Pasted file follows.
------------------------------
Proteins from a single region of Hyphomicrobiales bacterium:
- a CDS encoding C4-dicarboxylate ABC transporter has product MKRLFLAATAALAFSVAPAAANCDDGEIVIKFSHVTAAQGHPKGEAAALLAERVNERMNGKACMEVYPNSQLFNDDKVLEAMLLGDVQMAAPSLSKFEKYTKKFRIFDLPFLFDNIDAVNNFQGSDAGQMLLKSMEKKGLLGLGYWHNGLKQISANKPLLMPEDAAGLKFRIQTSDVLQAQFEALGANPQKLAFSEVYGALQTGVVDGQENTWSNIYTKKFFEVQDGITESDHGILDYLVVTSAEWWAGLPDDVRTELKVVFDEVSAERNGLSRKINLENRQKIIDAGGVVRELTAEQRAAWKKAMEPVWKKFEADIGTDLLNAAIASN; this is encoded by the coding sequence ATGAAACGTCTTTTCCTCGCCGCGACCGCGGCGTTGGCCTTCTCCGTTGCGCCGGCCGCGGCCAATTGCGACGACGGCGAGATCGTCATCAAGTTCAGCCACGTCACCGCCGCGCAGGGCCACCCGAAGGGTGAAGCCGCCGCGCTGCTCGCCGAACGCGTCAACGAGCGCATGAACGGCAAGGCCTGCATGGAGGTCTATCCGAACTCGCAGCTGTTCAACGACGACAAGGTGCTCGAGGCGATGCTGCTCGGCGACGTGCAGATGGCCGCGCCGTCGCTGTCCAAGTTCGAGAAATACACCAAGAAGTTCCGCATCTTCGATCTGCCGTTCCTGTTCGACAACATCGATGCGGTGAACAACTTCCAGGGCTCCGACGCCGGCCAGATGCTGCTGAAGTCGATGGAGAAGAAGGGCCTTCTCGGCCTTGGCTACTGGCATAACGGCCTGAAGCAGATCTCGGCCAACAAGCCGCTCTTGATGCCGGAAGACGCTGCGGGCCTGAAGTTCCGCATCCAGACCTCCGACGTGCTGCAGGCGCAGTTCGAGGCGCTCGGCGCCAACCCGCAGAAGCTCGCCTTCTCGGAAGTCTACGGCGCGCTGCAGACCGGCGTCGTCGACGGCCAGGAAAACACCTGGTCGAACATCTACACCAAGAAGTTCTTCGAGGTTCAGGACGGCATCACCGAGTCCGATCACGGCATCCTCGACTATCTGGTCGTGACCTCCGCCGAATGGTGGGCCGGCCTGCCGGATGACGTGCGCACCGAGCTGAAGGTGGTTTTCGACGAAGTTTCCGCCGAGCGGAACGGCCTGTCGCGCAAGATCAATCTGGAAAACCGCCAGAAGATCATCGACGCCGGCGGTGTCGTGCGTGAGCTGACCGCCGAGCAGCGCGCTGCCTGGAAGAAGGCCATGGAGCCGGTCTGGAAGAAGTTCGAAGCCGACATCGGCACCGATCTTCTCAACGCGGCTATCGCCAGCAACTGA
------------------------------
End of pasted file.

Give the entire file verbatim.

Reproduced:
Proteins from a single region of Hyphomicrobiales bacterium:
- a CDS encoding C4-dicarboxylate ABC transporter has product MKRLFLAATAALAFSVAPAAANCDDGEIVIKFSHVTAAQGHPKGEAAALLAERVNERMNGKACMEVYPNSQLFNDDKVLEAMLLGDVQMAAPSLSKFEKYTKKFRIFDLPFLFDNIDAVNNFQGSDAGQMLLKSMEKKGLLGLGYWHNGLKQISANKPLLMPEDAAGLKFRIQTSDVLQAQFEALGANPQKLAFSEVYGALQTGVVDGQENTWSNIYTKKFFEVQDGITESDHGILDYLVVTSAEWWAGLPDDVRTELKVVFDEVSAERNGLSRKINLENRQKIIDAGGVVRELTAEQRAAWKKAMEPVWKKFEADIGTDLLNAAIASN; this is encoded by the coding sequence ATGAAACGTCTTTTCCTCGCCGCGACCGCGGCGTTGGCCTTCTCCGTTGCGCCGGCCGCGGCCAATTGCGACGACGGCGAGATCGTCATCAAGTTCAGCCACGTCACCGCCGCGCAGGGCCACCCGAAGGGTGAAGCCGCCGCGCTGCTCGCCGAACGCGTCAACGAGCGCATGAACGGCAAGGCCTGCATGGAGGTCTATCCGAACTCGCAGCTGTTCAACGACGACAAGGTGCTCGAGGCGATGCTGCTCGGCGACGTGCAGATGGCCGCGCCGTCGCTGTCCAAGTTCGAGAAATACACCAAGAAGTTCCGCATCTTCGATCTGCCGTTCCTGTTCGACAACATCGATGCGGTGAACAACTTCCAGGGCTCCGACGCCGGCCAGATGCTGCTGAAGTCGATGGAGAAGAAGGGCCTTCTCGGCCTTGGCTACTGGCATAACGGCCTGAAGCAGATCTCGGCCAACAAGCCGCTCTTGATGCCGGAAGACGCTGCGGGCCTGAAGTTCCGCATCCAGACCTCCGACGTGCTGCAGGCGCAGTTCGAGGCGCTCGGCGCCAACCCGCAGAAGCTCGCCTTCTCGGAAGTCTACGGCGCGCTGCAGACCGGCGTCGTCGACGGCCAGGAAAACACCTGGTCGAACATCTACACCAAGAAGTTCTTCGAGGTTCAGGACGGCATCACCGAGTCCGATCACGGCATCCTCGACTATCTGGTCGTGACCTCCGCCGAATGGTGGGCCGGCCTGCCGGATGACGTGCGCACCGAGCTGAAGGTGGTTTTCGACGAAGTTTCCGCCGAGCGGAACGGCCTGTCGCGCAAGATCAATCTGGAAAACCGCCAGAAGATCATCGACGCCGGCGGTGTCGTGCGTGAGCTGACCGCCGAGCAGCGCGCTGCCTGGAAGAAGGCCATGGAGCCGGTCTGGAAGAAGTTCGAAGCCGACATCGGCACCGATCTTCTCAACGCGGCTATCGCCAGCAACTGA